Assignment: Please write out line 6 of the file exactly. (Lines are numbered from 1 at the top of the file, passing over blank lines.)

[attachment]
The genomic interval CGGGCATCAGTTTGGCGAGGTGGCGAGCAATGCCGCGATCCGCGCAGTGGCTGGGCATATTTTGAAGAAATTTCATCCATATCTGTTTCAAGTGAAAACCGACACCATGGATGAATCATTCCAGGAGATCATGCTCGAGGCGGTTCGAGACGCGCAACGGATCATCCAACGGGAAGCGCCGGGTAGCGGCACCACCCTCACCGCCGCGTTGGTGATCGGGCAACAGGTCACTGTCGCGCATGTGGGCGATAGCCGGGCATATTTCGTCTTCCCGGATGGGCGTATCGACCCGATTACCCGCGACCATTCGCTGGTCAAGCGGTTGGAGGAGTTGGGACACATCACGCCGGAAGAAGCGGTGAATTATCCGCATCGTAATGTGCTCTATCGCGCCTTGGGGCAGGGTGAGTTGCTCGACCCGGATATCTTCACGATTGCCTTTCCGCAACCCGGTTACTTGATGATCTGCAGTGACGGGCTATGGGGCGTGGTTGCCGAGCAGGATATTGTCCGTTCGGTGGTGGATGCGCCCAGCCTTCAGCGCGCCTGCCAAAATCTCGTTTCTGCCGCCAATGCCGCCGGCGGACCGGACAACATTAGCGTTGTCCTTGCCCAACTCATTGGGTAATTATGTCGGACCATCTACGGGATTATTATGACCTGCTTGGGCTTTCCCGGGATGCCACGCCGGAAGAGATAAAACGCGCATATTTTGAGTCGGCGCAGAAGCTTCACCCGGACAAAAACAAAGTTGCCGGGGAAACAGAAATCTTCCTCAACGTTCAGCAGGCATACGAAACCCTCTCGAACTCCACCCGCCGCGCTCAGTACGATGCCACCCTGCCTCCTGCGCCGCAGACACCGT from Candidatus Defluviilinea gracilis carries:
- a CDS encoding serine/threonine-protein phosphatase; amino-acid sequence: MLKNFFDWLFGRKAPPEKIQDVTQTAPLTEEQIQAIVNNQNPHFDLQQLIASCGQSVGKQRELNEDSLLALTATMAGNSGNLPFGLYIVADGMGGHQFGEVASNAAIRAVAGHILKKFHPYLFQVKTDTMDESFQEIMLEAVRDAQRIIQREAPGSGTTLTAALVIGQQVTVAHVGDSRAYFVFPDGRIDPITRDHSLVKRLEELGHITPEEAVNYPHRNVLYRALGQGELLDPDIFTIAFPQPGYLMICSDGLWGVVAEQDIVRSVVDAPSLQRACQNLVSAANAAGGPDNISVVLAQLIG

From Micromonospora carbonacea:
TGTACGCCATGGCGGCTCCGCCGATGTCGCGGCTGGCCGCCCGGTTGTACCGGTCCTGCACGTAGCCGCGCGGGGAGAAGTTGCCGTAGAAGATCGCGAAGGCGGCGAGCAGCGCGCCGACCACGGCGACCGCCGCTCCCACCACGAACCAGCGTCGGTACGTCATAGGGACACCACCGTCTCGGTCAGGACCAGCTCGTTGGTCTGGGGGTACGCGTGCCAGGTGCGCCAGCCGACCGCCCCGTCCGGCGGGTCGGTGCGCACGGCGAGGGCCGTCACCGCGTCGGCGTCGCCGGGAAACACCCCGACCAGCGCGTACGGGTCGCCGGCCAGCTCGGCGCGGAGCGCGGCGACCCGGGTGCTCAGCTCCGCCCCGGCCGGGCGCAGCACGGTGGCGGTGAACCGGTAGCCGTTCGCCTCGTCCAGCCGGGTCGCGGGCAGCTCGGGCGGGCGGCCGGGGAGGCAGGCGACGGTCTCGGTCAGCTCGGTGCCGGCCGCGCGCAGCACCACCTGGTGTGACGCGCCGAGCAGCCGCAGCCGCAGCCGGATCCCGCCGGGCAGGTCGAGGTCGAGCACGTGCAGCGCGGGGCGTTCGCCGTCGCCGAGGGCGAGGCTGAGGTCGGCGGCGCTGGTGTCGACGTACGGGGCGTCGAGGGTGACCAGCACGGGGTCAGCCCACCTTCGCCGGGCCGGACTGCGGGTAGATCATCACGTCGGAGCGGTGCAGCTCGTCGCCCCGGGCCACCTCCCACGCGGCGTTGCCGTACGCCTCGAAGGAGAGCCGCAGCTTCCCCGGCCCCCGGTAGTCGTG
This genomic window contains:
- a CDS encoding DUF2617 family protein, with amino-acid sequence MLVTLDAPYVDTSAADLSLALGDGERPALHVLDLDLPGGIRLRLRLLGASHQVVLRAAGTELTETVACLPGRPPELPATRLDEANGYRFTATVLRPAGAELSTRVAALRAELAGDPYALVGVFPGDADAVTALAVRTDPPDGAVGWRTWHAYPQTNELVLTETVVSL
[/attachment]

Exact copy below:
- a CDS encoding DUF2617 family protein, with amino-acid sequence MLVTLDAPYVDTSAADLSLALGDGERPALHVLDLDLPGGIRLRLRLLGASHQVVLRAAGTELTETVACLPGRPPELPATRLDEANGYRFTATVLRPAGAELSTRVAALRAELAGDPYALVGVFPGDADAVTALAVRTDPPDGAVGWRTWHAYPQTNELVLTETVVSL